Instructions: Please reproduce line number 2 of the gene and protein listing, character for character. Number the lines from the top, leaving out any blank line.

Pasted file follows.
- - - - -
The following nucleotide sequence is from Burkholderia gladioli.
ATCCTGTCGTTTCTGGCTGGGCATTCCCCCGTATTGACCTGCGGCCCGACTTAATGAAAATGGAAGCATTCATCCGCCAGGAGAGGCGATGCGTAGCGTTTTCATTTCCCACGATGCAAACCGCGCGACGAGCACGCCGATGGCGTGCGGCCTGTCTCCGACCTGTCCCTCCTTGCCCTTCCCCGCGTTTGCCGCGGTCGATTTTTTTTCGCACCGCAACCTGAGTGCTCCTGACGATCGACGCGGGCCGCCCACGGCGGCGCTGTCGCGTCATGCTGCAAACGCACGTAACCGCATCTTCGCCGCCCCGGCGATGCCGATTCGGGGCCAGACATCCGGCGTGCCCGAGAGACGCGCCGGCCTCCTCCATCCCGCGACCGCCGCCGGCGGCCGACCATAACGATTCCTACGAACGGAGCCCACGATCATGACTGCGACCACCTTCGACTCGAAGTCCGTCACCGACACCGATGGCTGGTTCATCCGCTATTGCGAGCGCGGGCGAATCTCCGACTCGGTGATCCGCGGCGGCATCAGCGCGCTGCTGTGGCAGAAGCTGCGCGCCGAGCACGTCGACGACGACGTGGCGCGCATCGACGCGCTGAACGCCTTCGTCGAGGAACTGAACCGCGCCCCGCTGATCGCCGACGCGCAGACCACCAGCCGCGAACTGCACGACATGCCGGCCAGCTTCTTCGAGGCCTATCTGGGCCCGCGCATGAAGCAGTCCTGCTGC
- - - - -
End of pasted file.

ATCCTGTCGTTTCTGGCTGGGCATTCCCCCGTATTGACCTGCGGCCCGACTTAATGAAAATGGAAGCATTCATCCGCCAGGAGAGGCGATGCGTAGCGTTTTCATTTCCCACGATGCAAACCGCGCGACGAGCACGCCGATGGCGTGCGGCCTGTCTCCGACCTGTCCCTCCTTGCCCTTCCCCGCGTTTGCCGCGGTCGATTTTTTTTCGCACCGCAACCTGAGTGCTCCTGACGATCGACGCGGGCCGCCCACGGCGGCGCTGTCGCGTCATGCTGCAAACGCACGTAACCGCATCTTCGCCGCCCCGGCGATGCCGATTCGGGGCCAGACATCCGGCGTGCCCGAGAGACGCGCCGGCCTCCTCCATCCCGCGACCGCCGCCGGCGGCCGACCATAACGATTCCTACGAACGGAGCCCACGATCATGACTGCGACCACCTTCGACTCGAAGTCCGTCACCGACACCGATGGCTGGTTCATCCGCTATTGCGAGCGCGGGCGAATCTCCGACTCGGTGATCCGCGGCGGCATCAGCGCGCTGCTGTGGCAGAAGCTGCGCGCCGAGCACGTCGACGACGACGTGGCGCGCATCGACGCGCTGAACGCCTTCGTCGAGGAACTGAACCGCGCCCCGCTGATCGCCGACGCGCAGACCACCAGCCGCGAACTGCACGACATGCCGGCCAGCTTCTTCGAGGCCTATCTGGGCCCGCGCATGAAGCAGTCCTGCTGC